Tall and short in reference to coffee means exactly what they say – a lot or a little. White means milk. Black means no milk. A piccolo is a little latte. And although I never did figure out the difference between long and flat, it didn’t seem to matter.

Coffee is more than just a beverage choice down under. It’s a ritual. What Starbucks is to a New York City block, independent coffee bars are to Australian corners. A local friend told me she doesn’t even own a coffee maker, but rather goes out every morning to her corner cafe. Another friend said, “If you want to catch up with a friend or hold a business meeting, you don’t meet for a drink, it’s done over a cup of coffee.” This love and appreciation of coffee and how it’s served helps explain why there are only 24 Starbucks in a nation of over 20 million people. Aussies don’t need a conglomerate to encourage them to take a coffee break.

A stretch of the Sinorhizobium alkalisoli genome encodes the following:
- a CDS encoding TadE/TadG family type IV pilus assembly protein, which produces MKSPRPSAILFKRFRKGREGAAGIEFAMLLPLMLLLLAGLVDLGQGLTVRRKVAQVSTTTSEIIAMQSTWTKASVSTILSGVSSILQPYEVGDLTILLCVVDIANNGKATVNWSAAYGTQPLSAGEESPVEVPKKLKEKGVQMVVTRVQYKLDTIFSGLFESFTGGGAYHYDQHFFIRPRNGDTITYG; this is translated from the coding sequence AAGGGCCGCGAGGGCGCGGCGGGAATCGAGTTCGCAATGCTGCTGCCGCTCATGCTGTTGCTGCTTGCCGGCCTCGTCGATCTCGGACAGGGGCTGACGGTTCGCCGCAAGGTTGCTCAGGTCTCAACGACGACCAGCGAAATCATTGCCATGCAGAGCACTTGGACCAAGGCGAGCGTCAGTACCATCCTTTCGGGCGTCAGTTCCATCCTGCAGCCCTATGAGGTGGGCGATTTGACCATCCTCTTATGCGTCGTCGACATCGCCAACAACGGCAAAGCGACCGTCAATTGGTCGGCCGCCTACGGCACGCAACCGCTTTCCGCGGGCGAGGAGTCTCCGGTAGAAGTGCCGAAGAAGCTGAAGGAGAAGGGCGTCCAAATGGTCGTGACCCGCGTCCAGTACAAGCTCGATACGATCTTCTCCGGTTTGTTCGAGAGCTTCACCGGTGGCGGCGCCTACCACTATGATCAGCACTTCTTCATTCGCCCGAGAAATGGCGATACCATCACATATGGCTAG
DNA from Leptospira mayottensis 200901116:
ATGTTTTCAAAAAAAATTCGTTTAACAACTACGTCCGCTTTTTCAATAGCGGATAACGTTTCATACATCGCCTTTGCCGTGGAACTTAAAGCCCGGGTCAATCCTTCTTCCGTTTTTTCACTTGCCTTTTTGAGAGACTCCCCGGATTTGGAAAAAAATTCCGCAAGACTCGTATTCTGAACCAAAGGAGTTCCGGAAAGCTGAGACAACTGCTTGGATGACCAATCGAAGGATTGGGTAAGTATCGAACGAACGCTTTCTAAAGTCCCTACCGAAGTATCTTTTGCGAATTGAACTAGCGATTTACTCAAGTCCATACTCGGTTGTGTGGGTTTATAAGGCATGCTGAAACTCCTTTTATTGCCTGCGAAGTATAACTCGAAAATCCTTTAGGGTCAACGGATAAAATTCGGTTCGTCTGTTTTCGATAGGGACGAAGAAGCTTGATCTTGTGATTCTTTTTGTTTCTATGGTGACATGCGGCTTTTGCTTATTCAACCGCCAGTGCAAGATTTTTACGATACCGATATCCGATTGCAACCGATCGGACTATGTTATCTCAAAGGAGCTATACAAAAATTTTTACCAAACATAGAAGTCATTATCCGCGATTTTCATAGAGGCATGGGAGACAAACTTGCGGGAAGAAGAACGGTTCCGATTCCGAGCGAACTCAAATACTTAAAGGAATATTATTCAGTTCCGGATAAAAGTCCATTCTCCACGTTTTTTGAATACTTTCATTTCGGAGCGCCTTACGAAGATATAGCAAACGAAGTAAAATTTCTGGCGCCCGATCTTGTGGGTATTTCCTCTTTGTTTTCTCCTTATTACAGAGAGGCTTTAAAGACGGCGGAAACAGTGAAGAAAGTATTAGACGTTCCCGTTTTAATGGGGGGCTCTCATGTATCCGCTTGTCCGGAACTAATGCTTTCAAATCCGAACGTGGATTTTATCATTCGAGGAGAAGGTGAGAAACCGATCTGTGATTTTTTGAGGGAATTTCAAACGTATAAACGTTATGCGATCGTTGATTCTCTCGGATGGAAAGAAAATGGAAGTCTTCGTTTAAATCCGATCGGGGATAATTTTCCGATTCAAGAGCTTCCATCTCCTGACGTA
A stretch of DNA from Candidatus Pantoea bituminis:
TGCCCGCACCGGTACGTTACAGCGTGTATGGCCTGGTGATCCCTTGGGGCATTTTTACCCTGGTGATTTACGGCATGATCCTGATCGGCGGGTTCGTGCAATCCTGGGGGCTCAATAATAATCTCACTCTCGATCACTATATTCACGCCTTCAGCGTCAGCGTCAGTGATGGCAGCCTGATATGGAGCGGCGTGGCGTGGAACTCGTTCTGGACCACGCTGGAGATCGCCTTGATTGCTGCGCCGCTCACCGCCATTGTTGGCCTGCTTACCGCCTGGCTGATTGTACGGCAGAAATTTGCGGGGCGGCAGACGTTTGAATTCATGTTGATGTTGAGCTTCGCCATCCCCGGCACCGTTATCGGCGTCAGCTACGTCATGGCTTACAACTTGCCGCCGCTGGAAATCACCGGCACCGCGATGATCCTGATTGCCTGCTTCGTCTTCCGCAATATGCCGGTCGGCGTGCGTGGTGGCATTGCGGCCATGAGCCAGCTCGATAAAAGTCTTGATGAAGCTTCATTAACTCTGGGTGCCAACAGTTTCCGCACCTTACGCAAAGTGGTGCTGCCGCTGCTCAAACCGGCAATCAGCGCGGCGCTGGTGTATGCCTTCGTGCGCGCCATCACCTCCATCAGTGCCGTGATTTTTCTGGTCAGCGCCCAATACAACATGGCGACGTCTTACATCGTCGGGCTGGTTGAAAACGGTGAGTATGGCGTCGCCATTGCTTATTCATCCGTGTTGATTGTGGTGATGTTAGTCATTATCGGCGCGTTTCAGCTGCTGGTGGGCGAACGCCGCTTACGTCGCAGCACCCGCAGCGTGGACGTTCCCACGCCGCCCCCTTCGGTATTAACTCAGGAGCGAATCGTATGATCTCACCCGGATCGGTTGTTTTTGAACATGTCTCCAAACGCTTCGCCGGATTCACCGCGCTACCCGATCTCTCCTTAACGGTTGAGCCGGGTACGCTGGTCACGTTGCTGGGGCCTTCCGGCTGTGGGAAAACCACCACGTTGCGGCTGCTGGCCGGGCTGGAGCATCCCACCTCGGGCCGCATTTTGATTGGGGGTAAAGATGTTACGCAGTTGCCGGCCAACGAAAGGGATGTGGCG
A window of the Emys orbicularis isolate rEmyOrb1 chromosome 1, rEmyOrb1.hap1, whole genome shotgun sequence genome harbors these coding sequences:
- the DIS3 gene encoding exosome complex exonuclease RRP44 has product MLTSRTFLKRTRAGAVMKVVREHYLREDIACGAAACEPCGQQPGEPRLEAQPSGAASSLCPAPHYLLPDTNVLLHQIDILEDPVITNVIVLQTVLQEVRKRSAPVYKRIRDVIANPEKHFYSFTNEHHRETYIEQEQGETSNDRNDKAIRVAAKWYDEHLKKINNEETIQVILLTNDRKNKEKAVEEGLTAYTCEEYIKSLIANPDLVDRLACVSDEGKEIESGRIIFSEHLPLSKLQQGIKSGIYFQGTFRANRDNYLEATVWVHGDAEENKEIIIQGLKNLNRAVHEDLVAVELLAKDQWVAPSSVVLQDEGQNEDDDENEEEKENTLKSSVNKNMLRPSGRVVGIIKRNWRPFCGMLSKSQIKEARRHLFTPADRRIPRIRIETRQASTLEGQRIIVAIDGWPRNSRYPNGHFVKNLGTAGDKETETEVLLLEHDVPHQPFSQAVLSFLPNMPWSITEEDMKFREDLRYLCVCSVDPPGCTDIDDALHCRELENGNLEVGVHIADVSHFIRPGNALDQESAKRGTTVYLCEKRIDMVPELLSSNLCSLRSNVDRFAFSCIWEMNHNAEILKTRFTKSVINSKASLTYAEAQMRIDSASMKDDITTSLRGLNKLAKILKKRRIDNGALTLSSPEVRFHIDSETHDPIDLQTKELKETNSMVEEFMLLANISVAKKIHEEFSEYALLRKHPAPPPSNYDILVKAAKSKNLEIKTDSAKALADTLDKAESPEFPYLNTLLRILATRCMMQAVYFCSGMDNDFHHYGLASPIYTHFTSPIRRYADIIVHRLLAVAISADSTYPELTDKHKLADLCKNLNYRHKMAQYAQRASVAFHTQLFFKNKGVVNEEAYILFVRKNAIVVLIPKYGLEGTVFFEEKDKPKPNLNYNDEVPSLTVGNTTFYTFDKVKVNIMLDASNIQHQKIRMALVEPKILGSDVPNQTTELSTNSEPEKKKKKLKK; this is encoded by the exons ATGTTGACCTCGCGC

And while they are sipping their coffee, it is almost a guarantee they will be glued to their smart phones– 3G is the norm, but don’t expect to find wifi in their coffee bars. Wireless internet is almost non-existent in Australia.

While there is a café on every corner in Sydney, my personal favorite is Caperberries Cafe.  Caperberries is in the hip and trendy Alexandria suburb located on the corner of Garden St. and Henderson.

Poached eggs with tomato sauce and beans at Single Origin Roasters

Poached eggs with tomato sauce and beans at Single Origin Roasters.